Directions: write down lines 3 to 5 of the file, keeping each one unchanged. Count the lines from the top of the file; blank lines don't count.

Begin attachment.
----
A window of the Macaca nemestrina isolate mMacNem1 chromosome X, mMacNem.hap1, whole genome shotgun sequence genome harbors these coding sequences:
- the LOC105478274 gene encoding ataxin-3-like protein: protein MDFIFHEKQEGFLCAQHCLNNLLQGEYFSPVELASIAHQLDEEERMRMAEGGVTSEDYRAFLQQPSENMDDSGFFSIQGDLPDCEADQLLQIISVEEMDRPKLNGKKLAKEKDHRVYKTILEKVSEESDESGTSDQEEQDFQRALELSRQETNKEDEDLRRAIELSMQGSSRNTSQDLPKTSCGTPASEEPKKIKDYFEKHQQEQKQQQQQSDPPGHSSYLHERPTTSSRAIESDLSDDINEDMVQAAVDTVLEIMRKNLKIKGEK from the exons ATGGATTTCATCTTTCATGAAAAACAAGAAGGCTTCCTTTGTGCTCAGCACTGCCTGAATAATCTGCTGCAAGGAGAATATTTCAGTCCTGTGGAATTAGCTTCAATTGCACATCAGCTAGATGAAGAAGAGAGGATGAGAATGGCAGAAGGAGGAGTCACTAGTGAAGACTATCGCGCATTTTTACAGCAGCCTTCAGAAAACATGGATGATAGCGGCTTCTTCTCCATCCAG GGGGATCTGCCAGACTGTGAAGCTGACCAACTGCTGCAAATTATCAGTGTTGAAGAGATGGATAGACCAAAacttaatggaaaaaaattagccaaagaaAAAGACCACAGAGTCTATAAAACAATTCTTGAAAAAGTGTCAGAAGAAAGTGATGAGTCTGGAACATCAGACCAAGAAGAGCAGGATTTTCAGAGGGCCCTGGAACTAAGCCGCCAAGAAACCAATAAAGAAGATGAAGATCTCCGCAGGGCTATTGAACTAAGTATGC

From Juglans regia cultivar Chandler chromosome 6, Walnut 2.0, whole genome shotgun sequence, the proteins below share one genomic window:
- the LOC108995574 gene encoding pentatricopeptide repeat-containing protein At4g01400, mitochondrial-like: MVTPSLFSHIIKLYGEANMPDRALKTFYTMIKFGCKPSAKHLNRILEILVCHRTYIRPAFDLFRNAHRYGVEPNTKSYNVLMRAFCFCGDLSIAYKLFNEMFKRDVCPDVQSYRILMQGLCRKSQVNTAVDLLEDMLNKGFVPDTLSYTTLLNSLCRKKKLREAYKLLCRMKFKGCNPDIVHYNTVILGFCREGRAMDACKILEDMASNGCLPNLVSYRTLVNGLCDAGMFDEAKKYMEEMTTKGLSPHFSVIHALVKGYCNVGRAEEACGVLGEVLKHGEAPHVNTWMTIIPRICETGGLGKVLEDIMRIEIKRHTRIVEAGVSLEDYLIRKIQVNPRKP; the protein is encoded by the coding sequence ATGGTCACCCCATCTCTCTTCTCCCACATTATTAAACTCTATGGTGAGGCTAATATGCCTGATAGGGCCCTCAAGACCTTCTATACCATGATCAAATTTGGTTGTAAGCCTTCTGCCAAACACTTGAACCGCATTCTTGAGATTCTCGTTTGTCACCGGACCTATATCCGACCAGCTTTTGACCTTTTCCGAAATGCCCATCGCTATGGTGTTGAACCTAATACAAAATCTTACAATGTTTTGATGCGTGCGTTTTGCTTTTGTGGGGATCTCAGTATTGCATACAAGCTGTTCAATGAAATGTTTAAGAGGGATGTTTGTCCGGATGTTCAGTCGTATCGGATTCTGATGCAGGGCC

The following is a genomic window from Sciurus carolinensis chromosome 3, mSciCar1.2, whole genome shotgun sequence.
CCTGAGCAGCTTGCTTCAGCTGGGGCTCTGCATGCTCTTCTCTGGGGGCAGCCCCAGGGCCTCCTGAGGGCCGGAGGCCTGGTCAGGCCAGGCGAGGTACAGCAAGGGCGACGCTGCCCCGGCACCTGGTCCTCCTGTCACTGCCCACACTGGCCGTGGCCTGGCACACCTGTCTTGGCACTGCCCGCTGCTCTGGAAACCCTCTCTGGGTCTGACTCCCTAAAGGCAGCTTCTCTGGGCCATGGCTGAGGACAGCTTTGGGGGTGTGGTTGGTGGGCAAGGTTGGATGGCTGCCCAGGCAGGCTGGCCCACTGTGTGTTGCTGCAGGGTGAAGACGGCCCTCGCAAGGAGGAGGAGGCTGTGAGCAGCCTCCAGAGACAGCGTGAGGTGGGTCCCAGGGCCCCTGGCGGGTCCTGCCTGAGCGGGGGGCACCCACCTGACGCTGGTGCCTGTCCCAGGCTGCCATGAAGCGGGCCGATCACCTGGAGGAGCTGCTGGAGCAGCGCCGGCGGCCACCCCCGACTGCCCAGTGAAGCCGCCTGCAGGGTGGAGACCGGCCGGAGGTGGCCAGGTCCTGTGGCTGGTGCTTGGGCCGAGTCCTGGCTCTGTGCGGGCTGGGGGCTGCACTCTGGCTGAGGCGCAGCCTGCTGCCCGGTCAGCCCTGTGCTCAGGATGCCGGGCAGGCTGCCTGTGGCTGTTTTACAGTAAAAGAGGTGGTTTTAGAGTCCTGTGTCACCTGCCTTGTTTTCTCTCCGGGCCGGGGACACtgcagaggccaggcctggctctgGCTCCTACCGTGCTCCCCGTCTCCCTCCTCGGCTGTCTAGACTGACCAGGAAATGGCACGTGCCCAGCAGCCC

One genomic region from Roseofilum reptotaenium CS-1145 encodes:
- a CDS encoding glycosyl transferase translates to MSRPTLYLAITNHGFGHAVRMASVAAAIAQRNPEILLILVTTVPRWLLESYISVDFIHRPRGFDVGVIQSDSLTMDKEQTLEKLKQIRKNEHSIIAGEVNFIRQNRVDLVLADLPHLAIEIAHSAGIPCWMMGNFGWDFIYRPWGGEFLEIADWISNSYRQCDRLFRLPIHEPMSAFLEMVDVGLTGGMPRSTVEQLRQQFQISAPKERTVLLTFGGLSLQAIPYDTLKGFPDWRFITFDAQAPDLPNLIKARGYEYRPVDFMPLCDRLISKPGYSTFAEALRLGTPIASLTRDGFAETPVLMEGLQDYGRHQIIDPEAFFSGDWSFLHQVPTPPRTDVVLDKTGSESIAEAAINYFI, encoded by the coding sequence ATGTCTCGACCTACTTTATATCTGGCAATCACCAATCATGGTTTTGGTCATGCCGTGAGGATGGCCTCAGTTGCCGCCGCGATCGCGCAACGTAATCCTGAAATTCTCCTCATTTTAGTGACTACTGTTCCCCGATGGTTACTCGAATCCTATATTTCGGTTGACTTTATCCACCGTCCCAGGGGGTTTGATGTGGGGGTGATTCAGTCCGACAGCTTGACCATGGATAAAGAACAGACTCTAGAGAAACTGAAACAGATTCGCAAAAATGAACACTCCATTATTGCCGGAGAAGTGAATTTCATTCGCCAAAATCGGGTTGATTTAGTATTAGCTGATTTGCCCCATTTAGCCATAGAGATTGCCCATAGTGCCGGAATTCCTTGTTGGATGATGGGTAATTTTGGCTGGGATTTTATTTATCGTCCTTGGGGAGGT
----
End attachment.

From Juglans regia cultivar Chandler chromosome 6, Walnut 2.0, whole genome shotgun sequence, the proteins below share one genomic window:
- the LOC108995574 gene encoding pentatricopeptide repeat-containing protein At4g01400, mitochondrial-like: MVTPSLFSHIIKLYGEANMPDRALKTFYTMIKFGCKPSAKHLNRILEILVCHRTYIRPAFDLFRNAHRYGVEPNTKSYNVLMRAFCFCGDLSIAYKLFNEMFKRDVCPDVQSYRILMQGLCRKSQVNTAVDLLEDMLNKGFVPDTLSYTTLLNSLCRKKKLREAYKLLCRMKFKGCNPDIVHYNTVILGFCREGRAMDACKILEDMASNGCLPNLVSYRTLVNGLCDAGMFDEAKKYMEEMTTKGLSPHFSVIHALVKGYCNVGRAEEACGVLGEVLKHGEAPHVNTWMTIIPRICETGGLGKVLEDIMRIEIKRHTRIVEAGVSLEDYLIRKIQVNPRKP; the protein is encoded by the coding sequence ATGGTCACCCCATCTCTCTTCTCCCACATTATTAAACTCTATGGTGAGGCTAATATGCCTGATAGGGCCCTCAAGACCTTCTATACCATGATCAAATTTGGTTGTAAGCCTTCTGCCAAACACTTGAACCGCATTCTTGAGATTCTCGTTTGTCACCGGACCTATATCCGACCAGCTTTTGACCTTTTCCGAAATGCCCATCGCTATGGTGTTGAACCTAATACAAAATCTTACAATGTTTTGATGCGTGCGTTTTGCTTTTGTGGGGATCTCAGTATTGCATACAAGCTGTTCAATGAAATGTTTAAGAGGGATGTTTGTCCGGATGTTCAGTCGTATCGGATTCTGATGCAGGGCC

The following is a genomic window from Sciurus carolinensis chromosome 3, mSciCar1.2, whole genome shotgun sequence.